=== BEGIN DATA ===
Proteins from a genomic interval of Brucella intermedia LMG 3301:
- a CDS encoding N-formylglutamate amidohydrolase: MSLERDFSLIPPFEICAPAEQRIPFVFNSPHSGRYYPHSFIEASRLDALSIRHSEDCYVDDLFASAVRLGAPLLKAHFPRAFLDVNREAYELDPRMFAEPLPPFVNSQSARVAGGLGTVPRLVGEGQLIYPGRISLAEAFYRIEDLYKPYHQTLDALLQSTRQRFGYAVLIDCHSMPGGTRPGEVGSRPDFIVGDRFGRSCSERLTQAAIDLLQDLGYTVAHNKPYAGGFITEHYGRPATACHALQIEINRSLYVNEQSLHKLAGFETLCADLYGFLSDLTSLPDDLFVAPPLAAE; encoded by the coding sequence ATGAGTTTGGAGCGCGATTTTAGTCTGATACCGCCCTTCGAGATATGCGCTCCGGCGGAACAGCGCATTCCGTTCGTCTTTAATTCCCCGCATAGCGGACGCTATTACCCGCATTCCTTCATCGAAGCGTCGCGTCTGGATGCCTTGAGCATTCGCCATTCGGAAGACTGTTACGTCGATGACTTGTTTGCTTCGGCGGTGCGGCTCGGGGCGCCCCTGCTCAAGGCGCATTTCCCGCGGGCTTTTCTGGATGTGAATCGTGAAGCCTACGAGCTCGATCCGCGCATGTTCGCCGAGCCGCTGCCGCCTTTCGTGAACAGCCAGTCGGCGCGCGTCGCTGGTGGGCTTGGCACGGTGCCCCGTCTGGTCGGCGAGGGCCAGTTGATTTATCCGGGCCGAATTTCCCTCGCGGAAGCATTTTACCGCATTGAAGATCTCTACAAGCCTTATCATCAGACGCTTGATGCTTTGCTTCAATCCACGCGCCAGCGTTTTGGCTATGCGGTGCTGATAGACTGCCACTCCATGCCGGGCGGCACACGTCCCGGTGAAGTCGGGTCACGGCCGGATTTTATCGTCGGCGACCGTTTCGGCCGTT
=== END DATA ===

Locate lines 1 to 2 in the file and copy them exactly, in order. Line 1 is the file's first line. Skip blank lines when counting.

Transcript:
Proteins from a genomic interval of Brucella intermedia LMG 3301:
- a CDS encoding N-formylglutamate amidohydrolase: MSLERDFSLIPPFEICAPAEQRIPFVFNSPHSGRYYPHSFIEASRLDALSIRHSEDCYVDDLFASAVRLGAPLLKAHFPRAFLDVNREAYELDPRMFAEPLPPFVNSQSARVAGGLGTVPRLVGEGQLIYPGRISLAEAFYRIEDLYKPYHQTLDALLQSTRQRFGYAVLIDCHSMPGGTRPGEVGSRPDFIVGDRFGRSCSERLTQAAIDLLQDLGYTVAHNKPYAGGFITEHYGRPATACHALQIEINRSLYVNEQSLHKLAGFETLCADLYGFLSDLTSLPDDLFVAPPLAAE; encoded by the coding sequence ATGAGTTTGGAGCGCGATTTTAGTCTGATACCGCCCTTCGAGATATGCGCTCCGGCGGAACAGCGCATTCCGTTCGTCTTTAATTCCCCGCATAGCGGACGCTATTACCCGCATTCCTTCATCGAAGCGTCGCGTCTGGATGCCTTGAGCATTCGCCATTCGGAAGACTGTTACGTCGATGACTTGTTTGCTTCGGCGGTGCGGCTCGGGGCGCCCCTGCTCAAGGCGCATTTCCCGCGGGCTTTTCTGGATGTGAATCGTGAAGCCTACGAGCTCGATCCGCGCATGTTCGCCGAGCCGCTGCCGCCTTTCGTGAACAGCCAGTCGGCGCGCGTCGCTGGTGGGCTTGGCACGGTGCCCCGTCTGGTCGGCGAGGGCCAGTTGATTTATCCGGGCCGAATTTCCCTCGCGGAAGCATTTTACCGCATTGAAGATCTCTACAAGCCTTATCATCAGACGCTTGATGCTTTGCTTCAATCCACGCGCCAGCGTTTTGGCTATGCGGTGCTGATAGACTGCCACTCCATGCCGGGCGGCACACGTCCCGGTGAAGTCGGGTCACGGCCGGATTTTATCGTCGGCGACCGTTTCGGCCGTT